This brief report is intended to fulfill only one narrow aspect of the panel’s broader task as described in Box 1-1. It provides (1) an overview of the ATUS and the SWB module; (2) a brief discussion of research applications to date; and (3) preliminary assessment of the value of SWB module data. The panel’s final report will address issues of whether research has
advanced to the point that SWB measures—and which kinds of measures—should be regularly included in major surveys of official statistical agencies to help inform government economic and social policies.
The ATUS is the first federally administered, continuous survey on time use in the United States (and in the world). It is designed to obtain estimates of the time spent by respondents in childcare, at work, traveling, sleeping, volunteering, engaged in leisure pursuits, and a wide range of other activities. Time-use data augment income and wage data for individuals and families that analysts can use to create a more complete picture of quality of life in a society. Along with income and product data, information about time-use patterns is essential for research that evaluates the contribution of nonmarket work to national economies. The data also enable comparisons between nations that have different mixes of market and nonmarket production modes. To illustrate, the households of two countries may enjoy similar home services and amenities—quality of meals, level of home cleaning and maintenance, elder and child care, etc.—but one may perform more of these tasks themselves (home production) while the other may more typically hire the tasks out in the market. The latter economy will register higher per capita gross domestic product even though the standard of living may be comparable in the two countries. Relatedly, countries may vary in the amount of time that individuals must work to achieve a given material standard of living, resulting in different amounts of leisure. This difference would also not show up directly in market (only) measures of economic activity, yet it is likely that it affects well-being.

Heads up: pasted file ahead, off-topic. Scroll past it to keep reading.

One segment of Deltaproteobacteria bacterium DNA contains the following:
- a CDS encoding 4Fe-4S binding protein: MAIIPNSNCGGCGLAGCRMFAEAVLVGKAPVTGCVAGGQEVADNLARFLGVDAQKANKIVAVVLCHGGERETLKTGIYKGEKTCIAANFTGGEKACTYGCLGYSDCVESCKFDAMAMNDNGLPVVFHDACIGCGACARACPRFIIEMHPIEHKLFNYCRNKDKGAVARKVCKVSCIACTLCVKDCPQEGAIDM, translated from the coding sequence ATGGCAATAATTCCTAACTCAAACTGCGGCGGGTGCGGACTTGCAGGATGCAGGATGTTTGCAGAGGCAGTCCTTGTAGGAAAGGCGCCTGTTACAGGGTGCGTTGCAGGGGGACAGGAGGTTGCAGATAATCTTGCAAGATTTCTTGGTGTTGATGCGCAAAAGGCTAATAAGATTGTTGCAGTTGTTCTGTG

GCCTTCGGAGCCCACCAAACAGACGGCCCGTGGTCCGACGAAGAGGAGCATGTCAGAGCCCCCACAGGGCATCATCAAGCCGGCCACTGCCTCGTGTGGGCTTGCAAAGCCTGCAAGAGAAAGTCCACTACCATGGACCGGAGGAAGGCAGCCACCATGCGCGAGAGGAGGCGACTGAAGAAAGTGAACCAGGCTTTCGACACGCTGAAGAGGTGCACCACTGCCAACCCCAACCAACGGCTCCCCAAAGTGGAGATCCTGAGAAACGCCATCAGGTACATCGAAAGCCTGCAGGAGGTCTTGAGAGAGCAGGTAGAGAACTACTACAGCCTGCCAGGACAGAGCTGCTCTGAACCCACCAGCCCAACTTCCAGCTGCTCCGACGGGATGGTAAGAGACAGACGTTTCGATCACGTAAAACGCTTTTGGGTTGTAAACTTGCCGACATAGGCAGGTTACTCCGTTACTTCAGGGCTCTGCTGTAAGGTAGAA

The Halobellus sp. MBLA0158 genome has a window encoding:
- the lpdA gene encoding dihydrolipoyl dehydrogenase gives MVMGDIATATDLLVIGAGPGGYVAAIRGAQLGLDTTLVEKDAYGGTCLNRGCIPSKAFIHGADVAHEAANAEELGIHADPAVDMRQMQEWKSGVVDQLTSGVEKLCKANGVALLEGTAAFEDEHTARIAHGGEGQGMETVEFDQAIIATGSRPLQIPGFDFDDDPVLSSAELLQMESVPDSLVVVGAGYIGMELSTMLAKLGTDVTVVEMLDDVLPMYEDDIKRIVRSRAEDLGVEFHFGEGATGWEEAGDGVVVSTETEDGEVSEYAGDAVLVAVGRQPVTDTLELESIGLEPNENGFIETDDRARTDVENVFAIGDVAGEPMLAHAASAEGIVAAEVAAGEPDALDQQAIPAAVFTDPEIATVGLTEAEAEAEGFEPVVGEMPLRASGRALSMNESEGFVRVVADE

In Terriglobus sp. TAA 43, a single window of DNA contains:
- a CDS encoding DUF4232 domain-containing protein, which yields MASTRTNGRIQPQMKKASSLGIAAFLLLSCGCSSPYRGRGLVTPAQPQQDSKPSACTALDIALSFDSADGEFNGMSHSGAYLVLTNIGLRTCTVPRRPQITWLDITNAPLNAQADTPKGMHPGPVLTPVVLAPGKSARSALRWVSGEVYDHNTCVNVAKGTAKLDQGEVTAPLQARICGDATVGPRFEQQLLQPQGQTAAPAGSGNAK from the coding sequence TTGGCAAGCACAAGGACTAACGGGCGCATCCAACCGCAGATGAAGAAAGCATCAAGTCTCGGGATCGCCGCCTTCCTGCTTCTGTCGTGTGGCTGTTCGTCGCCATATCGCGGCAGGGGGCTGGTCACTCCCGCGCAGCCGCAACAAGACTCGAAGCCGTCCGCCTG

The ATUS provides nationally representative estimates of how people spend their time. It has been conducted continuously since 2003. The survey sample is a repeated cross-section of individuals who are drawn from U.S. households completing their eighth and final month of interviews for the Current Population Survey (CPS). One individual from each household is selected to take part in one computer-assisted telephone interview. Respondents are interviewed for the ATUS between two and five months after they rotate out of the CPS.